In 2019, the Department of Youth Rehabilitation Services (DYRS) placed him in a residential program in Pennsylvania. The timing was bad. He had a baby on the way.
“I think that was the worst part of everything: DYRS sent me out to a residential placement away from home when my daughter was about to be born,” B.T. said in a court filing. “I only got to see her on Zoom for months . . . I wanted to stay in the community, but DYRS sent me off anyway.”
B.T.’s story was one of six first-person narratives released Friday in a long-simmering federal lawsuit brought by mental health advocates against the District that alleges the city does not do enough to treat children with mental health problems in their own communities.
In 2018, advocates sued the city in U.S. District Court for the District of Columbia, saying mentally ill children “suffer dramatically curtailed life opportunities due to Defendants’ continuing, long-standing failure to satisfy federal laws requiring . . . medically necessary services to prevent unnecessary institutionalization.”
On Friday, attorneys filed six first-person stories as they sought class-action certification in a lawsuit they said affects hundreds of vulnerable children who need community-based services.
“With such services, the Plaintiff Children can live in their homes and communities, the most integrated setting appropriate for them,” attorneys said in a motion filed July 19. “Without [them], they are needlessly institutionalized in psychiatric hospitals, residential treatment facilities, and other institutional settings, and cycle in and out of those institutions where they are segregated and isolated.”
A spokeswoman for the District’s Department of Behavioral Health declined to comment.
The declarations offered a glimpse of the struggles young, mentally ill District residents and their families face as they seek appropriate treatment.
One woman, identified as M.P. in court documents, said she was caring for her 16-year-old great-grandson, who was diagnosed with attention-deficit/hyperactivity disorder, severe depression and bipolar disorder, among other conditions.
After multiple arrests and residential placements in Virginia and Tennessee, her great-grandson was placed in a DYRS facility in the District, where he contracted the coronavirus in December and was placed in isolation until February.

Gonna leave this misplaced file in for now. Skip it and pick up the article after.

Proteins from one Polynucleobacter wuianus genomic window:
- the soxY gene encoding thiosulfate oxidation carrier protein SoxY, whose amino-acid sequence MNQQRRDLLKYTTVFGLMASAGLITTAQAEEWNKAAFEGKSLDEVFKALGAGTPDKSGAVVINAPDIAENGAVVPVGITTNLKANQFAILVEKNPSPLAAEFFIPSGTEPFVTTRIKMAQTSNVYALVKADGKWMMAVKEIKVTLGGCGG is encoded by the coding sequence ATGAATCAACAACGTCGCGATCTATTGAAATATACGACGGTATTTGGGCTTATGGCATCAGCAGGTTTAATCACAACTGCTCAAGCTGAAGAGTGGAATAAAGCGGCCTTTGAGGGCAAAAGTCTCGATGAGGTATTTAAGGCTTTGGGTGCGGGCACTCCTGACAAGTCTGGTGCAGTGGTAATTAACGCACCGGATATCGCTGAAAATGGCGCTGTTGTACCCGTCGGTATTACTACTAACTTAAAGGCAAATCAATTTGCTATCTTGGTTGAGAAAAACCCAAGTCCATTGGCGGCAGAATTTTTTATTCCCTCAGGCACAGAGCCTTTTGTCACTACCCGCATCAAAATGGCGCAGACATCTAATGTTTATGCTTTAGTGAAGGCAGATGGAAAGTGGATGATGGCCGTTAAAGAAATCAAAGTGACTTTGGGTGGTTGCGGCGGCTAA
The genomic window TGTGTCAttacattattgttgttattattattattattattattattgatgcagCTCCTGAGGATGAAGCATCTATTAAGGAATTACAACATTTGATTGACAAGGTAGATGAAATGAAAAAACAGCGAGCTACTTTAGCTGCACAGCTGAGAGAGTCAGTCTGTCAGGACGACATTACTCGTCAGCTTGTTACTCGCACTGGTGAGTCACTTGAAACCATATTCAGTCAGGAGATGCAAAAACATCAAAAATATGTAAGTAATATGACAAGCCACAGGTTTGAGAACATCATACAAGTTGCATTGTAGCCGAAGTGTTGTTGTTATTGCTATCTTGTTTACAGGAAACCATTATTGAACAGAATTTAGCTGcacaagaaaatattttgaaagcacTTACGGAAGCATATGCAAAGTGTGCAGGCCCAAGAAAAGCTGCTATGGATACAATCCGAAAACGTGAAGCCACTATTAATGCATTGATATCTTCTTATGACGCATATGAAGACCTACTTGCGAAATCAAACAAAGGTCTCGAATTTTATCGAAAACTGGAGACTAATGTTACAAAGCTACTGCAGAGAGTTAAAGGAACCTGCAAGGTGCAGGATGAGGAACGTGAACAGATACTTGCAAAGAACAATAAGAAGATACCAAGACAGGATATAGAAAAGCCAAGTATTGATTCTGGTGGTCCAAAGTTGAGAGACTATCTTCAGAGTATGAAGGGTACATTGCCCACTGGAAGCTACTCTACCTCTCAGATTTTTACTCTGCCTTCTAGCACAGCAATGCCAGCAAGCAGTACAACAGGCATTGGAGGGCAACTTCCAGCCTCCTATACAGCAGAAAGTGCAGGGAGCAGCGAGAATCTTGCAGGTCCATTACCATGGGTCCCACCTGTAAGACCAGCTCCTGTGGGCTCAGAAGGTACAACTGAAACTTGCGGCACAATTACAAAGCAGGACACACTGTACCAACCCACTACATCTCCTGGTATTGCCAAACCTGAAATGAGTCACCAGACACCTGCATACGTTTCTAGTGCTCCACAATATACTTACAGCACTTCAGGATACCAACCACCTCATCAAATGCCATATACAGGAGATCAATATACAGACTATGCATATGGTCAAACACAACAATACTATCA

“He always wants to be home with me, but his service providers haven’t given him the option of getting services at home,” M.P. said in her declaration. “I don’t think he would have had to go to residential placements if he had received services that helped him live at home.”
In another declaration, a woman identified as L.M. said she had a child with a man she met at St. Elizabeths, D.C.’s public psychiatric facility.
“I knew immediately that something was different about [her],” L.M. said. “In the hospital after her birth, she never stopped crying.”
L.M.’s daughter, now 20, has “a long history of mental health and intellectual disabilities and has experienced multiple psychiatric hospitalizations and residential placements,” including one in Montgomery County where she was physically and sexually abused, according to her declaration. Now, she lives with L.M. and is expecting her second child.
“Because of my own experience with mental health issues, I understand how critical it is for [her] to take her medications and try to live right,” L.M. said. “I believe I made the mistake of thinking residential placements would help. They clearly did not, and I understand now that what would have really helped . . . was to keep her safe at home, so that she could receive the support, medication, and therapy she needed.”
Lewis Bossing, senior staff attorney at the D.C. nonprofit Bazelon Center for Mental Health Law, one of the organizations that filed the suit, said in a statement that the lawsuit presented overwhelming evidence that intervention is needed.
“We hope this spurs the District to work with us to address its systems for serving these children,” Bossing said.